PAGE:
MR renography with low-dose gadopentetate dimeglumine

Feasibility

V. S. Lee, H. Rusinek, G. Johnson, N. M. Rofsky, G. A. Krinsky, J. C. Weinreb

Research output: Contribution to journalArticle

56 Citations (Scopus)

Abstract

PURPOSE: To develop a low-dose magnetic resonance (MR) renographic method performed with and without an angiotensin converting enzyme (ACE) inhibitor and in conjunction with gadolinium-enhanced MR angiography in patients with suspected renovascular disease. MATERIALS AND METHODS: Thirty-two patients underwent MR renography (turbo fast low-angle shot sequence: repetition time, 5 msec; echo time, 2.3 msec; flip angle, 15°; one coronal image acquired every 2 seconds for 4 minutes) following intravenous injection of 2 mL of gadopentetate dimeglumine, which was repeated following intravenous injection of an ACE inhibitor. Contrast material-enhanced MR angiography was also performed. On the basis of renographic findings, renal cortex and renal medulla enhancement curves and normalized enhancement ratios were analyzed. RESULTS: The cortex and medulla showed an early transient period of enhancement within 20 seconds (vascular phase). During 1-2 minutes, a second, gradual increase in medullary enhancement, reflecting transit of filtered contrast material, was observed that was significantly greater in patients with a serum creatinine level less than 2 mg/dL (1 77 μmol/L) than in those with a level of 2 mg/dL or greater (P < .01). After injection of the ACE inhibitor, patients with elevated creatinine levels showed low renal medullary enhancement regardless of the presence of renal artery stenosis (RAS). However, in patients with creatinine less than 2 mg/dL, medullary enhancement ratios after injection of the ACE inhibitor were consistently lower in patients with RAS of 50% or greater than in those without stenosis (P = .02 to .08). CONCLUSION: Low-dose MR renography can be performed in the clinical setting before and after injection of an ACE inhibitor, and its potential use for evaluating decreased renal function as a consequence of RAS is promising.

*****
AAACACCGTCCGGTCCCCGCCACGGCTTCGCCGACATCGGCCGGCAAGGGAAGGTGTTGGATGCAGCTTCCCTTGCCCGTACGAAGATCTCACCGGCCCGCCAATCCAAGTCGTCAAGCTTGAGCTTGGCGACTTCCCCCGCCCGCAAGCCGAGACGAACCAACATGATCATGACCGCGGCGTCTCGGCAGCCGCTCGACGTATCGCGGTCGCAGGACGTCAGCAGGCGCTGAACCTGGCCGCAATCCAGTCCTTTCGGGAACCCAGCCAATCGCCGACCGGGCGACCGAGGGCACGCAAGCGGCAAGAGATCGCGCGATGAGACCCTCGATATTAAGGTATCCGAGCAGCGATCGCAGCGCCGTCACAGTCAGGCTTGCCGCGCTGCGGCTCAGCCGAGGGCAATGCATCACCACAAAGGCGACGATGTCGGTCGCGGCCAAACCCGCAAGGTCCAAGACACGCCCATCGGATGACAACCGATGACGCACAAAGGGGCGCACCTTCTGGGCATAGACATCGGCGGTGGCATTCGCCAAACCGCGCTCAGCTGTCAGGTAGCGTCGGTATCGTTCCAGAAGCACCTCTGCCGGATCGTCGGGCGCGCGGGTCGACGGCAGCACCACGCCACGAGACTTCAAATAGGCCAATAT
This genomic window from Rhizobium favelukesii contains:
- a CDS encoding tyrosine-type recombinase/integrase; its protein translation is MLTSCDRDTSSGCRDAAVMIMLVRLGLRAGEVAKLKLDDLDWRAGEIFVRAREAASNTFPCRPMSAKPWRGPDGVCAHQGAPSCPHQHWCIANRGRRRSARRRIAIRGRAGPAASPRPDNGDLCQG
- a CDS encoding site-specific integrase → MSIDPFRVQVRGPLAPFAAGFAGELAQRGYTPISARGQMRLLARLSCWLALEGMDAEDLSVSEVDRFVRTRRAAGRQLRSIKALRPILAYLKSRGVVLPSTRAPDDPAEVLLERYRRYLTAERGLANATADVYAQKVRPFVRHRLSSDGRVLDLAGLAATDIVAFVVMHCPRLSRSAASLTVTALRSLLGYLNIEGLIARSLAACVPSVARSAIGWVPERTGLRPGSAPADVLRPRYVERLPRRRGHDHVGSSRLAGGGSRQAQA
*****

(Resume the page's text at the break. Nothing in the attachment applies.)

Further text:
Original languageEnglish (US)
Pages (from-to)371-379
Number of pages9
JournalRadiology
Volume221
Issue number2
StatePublished - 2001

Fingerprint

Radioisotope Renography
Gadolinium DTPA
Angiotensin-Converting Enzyme Inhibitors
Magnetic Resonance Spectroscopy
Renal Artery Obstruction
Kidney
Creatinine
Magnetic Resonance Angiography
Intravenous Injections
Contrast Media
Injections
Gadolinium
Blood Vessels
Pathologic Constriction
Serum

Keywords

  • Kidney, function
  • Magnetic resonance (MR), vascular studies
  • Renal arteries, stenosis or obstruction

ASJC Scopus subject areas

  • Radiological and Ultrasound Technology

Cite this

Lee, V. S., Rusinek, H., Johnson, G., Rofsky, N. M., Krinsky, G. A., & Weinreb, J. C. (2001). MR renography with low-dose gadopentetate dimeglumine: Feasibility. Radiology, 221(2), 371-379.

MR renography with low-dose gadopentetate dimeglumine : Feasibility. / Lee, V. S.; Rusinek, H.; Johnson, G.; Rofsky, N. M.; Krinsky, G. A.; Weinreb, J. C.

In: Radiology, Vol. 221, No. 2, 2001, p. 371-379.

Research output: Contribution to journalArticle

Lee, VS, Rusinek, H, Johnson, G, Rofsky, NM, Krinsky, GA & Weinreb, JC 2001, 'MR renography with low-dose gadopentetate dimeglumine: Feasibility', Radiology, vol. 221, no. 2, pp. 371-379.
Lee VS, Rusinek H, Johnson G, Rofsky NM, Krinsky GA, Weinreb JC. MR renography with low-dose gadopentetate dimeglumine: Feasibility. Radiology. 2001;221(2):371-379.
Lee, V. S. ; Rusinek, H. ; Johnson, G. ; Rofsky, N. M. ; Krinsky, G. A. ; Weinreb, J. C. / MR renography with low-dose gadopentetate dimeglumine : Feasibility. In: Radiology. 2001 ; Vol. 221, No. 2. pp. 371-379.
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AU - Krinsky, G. A.

AU - Weinreb, J. C.